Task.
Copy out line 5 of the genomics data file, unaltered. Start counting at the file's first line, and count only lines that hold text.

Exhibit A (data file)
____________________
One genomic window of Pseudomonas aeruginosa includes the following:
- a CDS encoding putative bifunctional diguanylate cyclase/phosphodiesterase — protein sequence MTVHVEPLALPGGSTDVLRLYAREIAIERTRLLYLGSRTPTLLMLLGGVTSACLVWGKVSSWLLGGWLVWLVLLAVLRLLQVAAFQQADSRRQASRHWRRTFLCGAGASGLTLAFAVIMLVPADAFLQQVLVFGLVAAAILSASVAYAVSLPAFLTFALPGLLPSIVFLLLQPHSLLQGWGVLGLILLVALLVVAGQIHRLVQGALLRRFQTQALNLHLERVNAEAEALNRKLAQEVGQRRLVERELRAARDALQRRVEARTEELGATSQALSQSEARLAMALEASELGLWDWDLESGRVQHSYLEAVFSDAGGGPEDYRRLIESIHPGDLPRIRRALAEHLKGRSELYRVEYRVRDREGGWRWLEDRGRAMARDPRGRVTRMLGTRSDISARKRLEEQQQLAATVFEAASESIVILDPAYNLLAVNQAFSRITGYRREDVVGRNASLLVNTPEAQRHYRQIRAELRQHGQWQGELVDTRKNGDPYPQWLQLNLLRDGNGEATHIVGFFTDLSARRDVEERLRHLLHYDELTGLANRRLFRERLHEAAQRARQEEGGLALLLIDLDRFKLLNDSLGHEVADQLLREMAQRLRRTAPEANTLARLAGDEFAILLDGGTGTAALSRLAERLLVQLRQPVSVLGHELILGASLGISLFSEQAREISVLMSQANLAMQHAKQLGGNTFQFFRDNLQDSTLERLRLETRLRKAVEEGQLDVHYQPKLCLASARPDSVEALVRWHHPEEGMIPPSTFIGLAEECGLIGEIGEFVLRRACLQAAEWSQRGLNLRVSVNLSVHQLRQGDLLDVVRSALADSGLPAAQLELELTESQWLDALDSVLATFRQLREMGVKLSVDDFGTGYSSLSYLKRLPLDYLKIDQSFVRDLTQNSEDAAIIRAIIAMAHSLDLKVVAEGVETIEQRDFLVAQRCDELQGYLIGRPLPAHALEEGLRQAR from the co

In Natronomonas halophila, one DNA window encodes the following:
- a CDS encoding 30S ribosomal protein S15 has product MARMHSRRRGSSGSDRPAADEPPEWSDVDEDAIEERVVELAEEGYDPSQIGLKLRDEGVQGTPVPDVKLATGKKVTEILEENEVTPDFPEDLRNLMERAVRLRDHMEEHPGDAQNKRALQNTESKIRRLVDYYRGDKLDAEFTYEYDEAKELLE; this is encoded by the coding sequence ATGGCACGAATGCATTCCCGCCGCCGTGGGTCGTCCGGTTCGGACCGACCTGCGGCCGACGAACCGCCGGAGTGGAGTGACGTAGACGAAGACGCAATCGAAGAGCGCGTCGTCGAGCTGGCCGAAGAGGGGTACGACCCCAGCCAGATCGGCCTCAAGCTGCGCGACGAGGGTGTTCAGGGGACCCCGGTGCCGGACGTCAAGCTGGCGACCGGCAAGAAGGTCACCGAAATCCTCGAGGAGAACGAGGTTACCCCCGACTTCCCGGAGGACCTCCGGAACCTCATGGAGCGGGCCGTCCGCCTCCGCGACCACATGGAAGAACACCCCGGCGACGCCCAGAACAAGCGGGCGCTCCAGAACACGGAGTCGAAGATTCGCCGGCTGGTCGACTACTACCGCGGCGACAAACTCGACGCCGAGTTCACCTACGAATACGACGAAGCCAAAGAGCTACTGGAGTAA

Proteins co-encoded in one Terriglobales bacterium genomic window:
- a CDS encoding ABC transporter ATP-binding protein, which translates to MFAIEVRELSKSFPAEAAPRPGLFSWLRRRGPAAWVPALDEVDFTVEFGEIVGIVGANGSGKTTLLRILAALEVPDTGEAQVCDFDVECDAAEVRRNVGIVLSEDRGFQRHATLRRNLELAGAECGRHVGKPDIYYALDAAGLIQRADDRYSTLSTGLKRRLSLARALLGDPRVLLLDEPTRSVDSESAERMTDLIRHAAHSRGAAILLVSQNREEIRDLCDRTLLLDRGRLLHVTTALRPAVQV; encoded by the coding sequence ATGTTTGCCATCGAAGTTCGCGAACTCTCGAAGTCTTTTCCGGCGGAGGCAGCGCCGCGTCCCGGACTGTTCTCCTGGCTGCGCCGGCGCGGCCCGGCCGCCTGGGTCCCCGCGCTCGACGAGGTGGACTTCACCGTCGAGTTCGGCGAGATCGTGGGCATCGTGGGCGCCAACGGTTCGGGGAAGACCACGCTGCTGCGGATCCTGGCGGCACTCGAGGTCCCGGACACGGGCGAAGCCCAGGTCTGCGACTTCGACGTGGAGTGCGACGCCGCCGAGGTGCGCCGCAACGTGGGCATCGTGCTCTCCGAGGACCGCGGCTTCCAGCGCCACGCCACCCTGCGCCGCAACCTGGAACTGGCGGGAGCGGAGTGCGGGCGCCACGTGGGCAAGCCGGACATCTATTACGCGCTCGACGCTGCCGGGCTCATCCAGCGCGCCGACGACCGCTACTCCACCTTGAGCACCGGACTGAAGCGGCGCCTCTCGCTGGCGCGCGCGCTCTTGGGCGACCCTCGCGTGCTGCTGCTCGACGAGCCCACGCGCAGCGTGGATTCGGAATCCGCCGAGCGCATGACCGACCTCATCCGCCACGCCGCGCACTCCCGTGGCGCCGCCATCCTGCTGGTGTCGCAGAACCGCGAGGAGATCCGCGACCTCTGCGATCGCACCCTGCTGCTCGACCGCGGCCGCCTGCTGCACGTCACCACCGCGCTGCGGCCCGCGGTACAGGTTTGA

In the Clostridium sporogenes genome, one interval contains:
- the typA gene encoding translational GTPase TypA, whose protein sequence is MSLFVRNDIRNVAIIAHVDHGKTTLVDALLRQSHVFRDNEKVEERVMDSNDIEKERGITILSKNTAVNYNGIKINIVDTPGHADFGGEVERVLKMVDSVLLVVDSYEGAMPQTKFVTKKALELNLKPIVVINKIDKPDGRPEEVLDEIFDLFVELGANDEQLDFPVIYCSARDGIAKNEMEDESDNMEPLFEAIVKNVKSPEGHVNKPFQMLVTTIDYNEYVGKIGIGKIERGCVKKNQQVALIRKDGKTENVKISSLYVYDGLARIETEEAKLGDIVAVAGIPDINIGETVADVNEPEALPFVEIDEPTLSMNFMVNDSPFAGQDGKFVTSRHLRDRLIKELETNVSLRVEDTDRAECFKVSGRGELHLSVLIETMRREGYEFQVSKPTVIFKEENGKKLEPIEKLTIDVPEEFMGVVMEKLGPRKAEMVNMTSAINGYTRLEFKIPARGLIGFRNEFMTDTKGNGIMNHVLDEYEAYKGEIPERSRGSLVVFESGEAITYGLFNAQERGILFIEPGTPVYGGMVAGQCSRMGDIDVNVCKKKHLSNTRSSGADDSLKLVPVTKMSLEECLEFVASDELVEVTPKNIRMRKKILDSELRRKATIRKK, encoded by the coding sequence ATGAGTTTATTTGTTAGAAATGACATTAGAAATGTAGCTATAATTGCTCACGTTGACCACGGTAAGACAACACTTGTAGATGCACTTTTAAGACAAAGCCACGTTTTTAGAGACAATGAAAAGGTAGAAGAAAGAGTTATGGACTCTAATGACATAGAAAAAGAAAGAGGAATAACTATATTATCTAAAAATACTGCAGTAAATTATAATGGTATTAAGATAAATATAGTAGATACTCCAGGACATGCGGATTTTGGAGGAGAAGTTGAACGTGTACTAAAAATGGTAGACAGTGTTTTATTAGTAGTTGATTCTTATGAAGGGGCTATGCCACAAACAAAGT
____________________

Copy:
Proteins co-encoded in one Terriglobales bacterium genomic window: